Bill Nye: Creationism Is Not Appropriate For Children

Creationists are holding everyone else back

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Somehow having order in the universe is not appropriate? Teaching children that the world is not random is somehow negative?

Bill doesn't want to address how inconsistent the evolutionist (RE: origin of life) worldview is. For example: evolutionists assume the future is like the past without logical basis.

"For example: evolutionists assume the future is like the past without logical basis."

Yes indeed, the "evolutionists" assume that the laws of Physics don't change.

On what logical basis does the secular evolutionist assume that things don't change? The Christian/creationist worldview accounts for the uniformity of nature by stating that God holds the world consistently. The secular evolutionist says that we live in a random change environment and cannot account for laws of Physics staying constant. It is intellectually inconsistent for the secular evolutionist to state that the future will be like the past and that empirical science can be trusted moving forward.

ron, where does "moving forward" come into the picture in evolutionary studies?

I'm happy to rephrase / clarify.

It is intellectually inconsistent of the secular evolutionist to state that the future will be like the past and that empirical science (eg results to experiments) can be trusted 50 years later.

How interesting that you focus on two words instead of addressing the issue at hand (the inconsistency of random chance where scientific laws stay constant).

I was asking you to clarify because you seemed to be making a rookie mistake. And I still think you were.

Your rephrasing doesn't make any more sense, tough, than the original. You are grasping at straws.

Enlighten me. On what logical basis can a secular evolutionist scientist make the claim that the experiment conducted in 1960 will yield the same result in the year 2012?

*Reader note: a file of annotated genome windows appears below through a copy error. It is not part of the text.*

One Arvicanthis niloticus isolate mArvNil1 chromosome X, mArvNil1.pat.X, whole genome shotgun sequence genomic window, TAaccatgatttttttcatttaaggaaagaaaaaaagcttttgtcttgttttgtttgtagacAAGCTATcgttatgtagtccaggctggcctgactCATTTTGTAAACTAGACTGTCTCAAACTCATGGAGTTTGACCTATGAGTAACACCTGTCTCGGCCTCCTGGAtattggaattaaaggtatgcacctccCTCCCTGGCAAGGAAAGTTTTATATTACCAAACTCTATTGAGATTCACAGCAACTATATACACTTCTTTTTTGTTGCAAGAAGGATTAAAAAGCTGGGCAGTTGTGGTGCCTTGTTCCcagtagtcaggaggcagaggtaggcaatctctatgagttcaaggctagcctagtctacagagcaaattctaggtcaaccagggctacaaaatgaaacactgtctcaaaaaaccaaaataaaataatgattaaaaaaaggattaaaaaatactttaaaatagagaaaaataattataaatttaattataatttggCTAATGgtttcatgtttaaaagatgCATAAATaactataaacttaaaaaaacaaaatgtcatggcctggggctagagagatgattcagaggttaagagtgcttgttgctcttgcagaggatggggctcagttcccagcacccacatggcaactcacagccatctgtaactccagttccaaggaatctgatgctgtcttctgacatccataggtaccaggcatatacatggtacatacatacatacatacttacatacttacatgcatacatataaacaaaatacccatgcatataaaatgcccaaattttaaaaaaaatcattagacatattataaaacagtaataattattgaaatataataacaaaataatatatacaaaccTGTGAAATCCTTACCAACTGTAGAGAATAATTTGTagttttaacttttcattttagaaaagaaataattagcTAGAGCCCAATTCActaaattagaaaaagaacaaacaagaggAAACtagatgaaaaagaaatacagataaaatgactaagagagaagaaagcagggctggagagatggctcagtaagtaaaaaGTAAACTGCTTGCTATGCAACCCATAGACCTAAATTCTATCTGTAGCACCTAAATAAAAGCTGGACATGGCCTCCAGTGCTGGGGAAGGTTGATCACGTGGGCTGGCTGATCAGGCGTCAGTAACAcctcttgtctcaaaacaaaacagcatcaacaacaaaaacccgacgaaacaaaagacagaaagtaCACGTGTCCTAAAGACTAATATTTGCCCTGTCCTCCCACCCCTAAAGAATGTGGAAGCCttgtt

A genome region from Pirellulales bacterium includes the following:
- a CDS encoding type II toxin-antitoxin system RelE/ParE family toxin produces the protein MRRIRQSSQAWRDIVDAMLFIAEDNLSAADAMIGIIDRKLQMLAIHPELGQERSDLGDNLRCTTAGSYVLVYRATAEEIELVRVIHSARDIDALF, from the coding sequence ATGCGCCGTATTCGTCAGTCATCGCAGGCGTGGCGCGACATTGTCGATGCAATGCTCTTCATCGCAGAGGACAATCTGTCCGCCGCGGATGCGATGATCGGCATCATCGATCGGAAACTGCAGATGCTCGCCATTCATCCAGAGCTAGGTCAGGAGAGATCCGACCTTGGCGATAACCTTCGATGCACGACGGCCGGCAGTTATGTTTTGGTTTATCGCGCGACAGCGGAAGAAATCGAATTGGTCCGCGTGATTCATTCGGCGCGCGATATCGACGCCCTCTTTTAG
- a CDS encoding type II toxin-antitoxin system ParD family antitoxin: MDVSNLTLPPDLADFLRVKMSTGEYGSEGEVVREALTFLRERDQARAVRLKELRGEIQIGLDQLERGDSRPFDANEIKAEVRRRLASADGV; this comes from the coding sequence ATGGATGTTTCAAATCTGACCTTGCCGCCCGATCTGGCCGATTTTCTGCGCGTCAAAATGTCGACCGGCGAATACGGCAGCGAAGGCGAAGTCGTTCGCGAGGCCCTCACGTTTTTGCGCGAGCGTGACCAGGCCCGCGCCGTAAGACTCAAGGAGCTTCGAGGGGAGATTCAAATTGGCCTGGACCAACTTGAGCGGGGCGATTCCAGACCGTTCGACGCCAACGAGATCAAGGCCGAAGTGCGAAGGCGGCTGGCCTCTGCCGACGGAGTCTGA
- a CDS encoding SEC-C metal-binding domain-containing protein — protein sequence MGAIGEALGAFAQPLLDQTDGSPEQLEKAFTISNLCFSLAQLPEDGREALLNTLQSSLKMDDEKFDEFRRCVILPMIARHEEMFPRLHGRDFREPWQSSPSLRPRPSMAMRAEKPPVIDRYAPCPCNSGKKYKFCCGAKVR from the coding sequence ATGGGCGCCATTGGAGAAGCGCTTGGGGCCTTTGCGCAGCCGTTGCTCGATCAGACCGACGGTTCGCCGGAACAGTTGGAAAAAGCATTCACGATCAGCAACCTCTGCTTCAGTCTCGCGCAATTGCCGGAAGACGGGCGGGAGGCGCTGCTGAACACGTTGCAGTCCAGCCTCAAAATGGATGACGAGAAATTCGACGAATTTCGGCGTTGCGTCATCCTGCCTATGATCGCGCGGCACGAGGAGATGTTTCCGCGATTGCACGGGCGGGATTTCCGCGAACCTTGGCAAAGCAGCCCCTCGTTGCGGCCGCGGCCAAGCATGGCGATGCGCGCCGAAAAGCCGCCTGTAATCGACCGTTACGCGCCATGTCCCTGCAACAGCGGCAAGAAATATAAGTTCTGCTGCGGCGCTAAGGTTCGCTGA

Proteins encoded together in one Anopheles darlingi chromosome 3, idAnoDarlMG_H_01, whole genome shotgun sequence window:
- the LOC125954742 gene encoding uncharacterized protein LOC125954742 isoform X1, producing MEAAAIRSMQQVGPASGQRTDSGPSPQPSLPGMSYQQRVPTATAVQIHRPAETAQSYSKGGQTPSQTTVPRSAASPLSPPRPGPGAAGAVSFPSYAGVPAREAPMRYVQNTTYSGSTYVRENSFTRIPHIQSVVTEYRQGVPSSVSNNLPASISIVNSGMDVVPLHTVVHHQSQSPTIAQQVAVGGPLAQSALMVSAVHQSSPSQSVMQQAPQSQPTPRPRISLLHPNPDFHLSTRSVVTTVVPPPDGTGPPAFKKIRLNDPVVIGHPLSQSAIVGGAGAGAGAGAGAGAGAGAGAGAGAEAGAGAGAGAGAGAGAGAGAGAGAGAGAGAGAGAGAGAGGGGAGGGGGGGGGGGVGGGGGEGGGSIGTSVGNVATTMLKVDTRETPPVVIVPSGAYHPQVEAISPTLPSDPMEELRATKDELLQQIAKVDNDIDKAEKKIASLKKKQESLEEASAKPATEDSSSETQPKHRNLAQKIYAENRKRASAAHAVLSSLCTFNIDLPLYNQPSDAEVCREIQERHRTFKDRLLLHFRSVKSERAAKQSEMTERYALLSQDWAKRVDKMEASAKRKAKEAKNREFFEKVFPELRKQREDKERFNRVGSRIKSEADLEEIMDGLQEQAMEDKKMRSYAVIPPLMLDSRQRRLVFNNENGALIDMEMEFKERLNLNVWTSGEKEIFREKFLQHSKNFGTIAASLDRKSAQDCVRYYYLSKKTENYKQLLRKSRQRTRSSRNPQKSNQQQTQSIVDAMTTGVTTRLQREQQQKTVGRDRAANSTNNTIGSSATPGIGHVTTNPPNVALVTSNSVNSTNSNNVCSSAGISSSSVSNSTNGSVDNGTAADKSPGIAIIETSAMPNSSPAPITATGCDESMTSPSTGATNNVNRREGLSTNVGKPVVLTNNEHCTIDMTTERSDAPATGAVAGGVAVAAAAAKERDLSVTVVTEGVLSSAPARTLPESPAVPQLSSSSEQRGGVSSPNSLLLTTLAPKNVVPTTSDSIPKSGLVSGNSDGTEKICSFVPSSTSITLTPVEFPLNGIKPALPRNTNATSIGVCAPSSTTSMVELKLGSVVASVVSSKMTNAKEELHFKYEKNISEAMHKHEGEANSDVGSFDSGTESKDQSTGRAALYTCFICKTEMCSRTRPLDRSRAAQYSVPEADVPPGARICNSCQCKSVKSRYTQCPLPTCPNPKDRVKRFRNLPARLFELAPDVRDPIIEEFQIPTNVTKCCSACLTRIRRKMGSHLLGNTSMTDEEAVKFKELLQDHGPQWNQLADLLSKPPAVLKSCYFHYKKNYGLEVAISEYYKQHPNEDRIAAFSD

If what you have, ron, is god-of-the-gaps-style reasoning such as

The Christian/creationist worldview accounts for the uniformity of nature by stating that God holds the world consistently.

then you don't have very much.

By Composer99 (not verified) on 29 Aug 2012 #permalink

Somebody is working hard to prove the point...

Ron, one word answer. Astronomy.

@ Composer99

Nye is not saying the Christian/creationist worldview consists only of a God who created things unknown (accounting for gaps in knowledge). He recognizes that the Christian/creationist worldview accounts for all the known and agreed to elements in life (from math/science to logic/morals) in addition to those things yet undiscovered.

Perhaps you're claiming I've made an argument from ignorance where lack of contrary evidence proves my claim. I'm simply claiming the secular evolutionist worldview is logically inconsistent. I claim this to refute Nye who says the Christian/creationist worldview is logically inconsistent. (In a secular evolutionist worldview, why would logical inconsistency be negative?)

The focus of the argument is the logical consistency of worldviews and which worldview may best help children understand the world/universe.

The secular evolutionist (as you call it, your term, not mine) point of view is the scientific method and what it gives us. Please explain the logical inconsistency in a system that systematically corrects its own logical inconsistencies.

Like Higgs Boson?

Or more years than anyone can comprehend?

These are admissions of logical inconsistencies confusing absence of evidence with evidence of absence.

Why even insist that things be logical if one doesn't believe that there is order in the universe? Why strive to be logical if not to understand the logic of creation? Stated differently: The scientific method is based on logic, but if the origin of life is not logical, but random chance, why use logic to explain creation?